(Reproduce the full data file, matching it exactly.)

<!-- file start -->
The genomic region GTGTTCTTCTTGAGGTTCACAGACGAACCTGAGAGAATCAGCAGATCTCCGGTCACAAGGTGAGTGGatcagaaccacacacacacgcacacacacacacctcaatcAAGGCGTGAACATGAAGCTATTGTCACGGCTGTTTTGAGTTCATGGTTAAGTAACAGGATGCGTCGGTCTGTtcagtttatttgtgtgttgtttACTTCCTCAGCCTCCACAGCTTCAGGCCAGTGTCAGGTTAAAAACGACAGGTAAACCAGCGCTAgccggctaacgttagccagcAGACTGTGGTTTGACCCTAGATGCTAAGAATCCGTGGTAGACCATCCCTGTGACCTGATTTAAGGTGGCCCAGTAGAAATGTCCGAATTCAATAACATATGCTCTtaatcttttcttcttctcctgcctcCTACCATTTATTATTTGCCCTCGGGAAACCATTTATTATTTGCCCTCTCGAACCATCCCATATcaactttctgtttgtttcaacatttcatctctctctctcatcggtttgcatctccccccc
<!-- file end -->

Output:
The genomic region GTGTTCTTCTTGAGGTTCACAGACGAACCTGAGAGAATCAGCAGATCTCCGGTCACAAGGTGAGTGGatcagaaccacacacacacgcacacacacacacctcaatcAAGGCGTGAACATGAAGCTATTGTCACGGCTGTTTTGAGTTCATGGTTAAGTAACAGGATGCGTCGGTCTGTtcagtttatttgtgtgttgtttACTTCCTCAGCCTCCACAGCTTCAGGCCAGTGTCAGGTTAAAAACGACAGGTAAACCAGCGCTAgccggctaacgttagccagcAGACTGTGGTTTGACCCTAGATGCTAAGAATCCGTGGTAGACCATCCCTGTGACCTGATTTAAGGTGGCCCAGTAGAAATGTCCGAATTCAATAACATATGCTCTtaatcttttcttcttctcctgcctcCTACCATTTATTATTTGCCCTCGGGAAACCATTTATTATTTGCCCTCTCGAACCATCCCATATcaactttctgtttgtttcaacatttcatctctctctctcatcggtttgcatctccccccc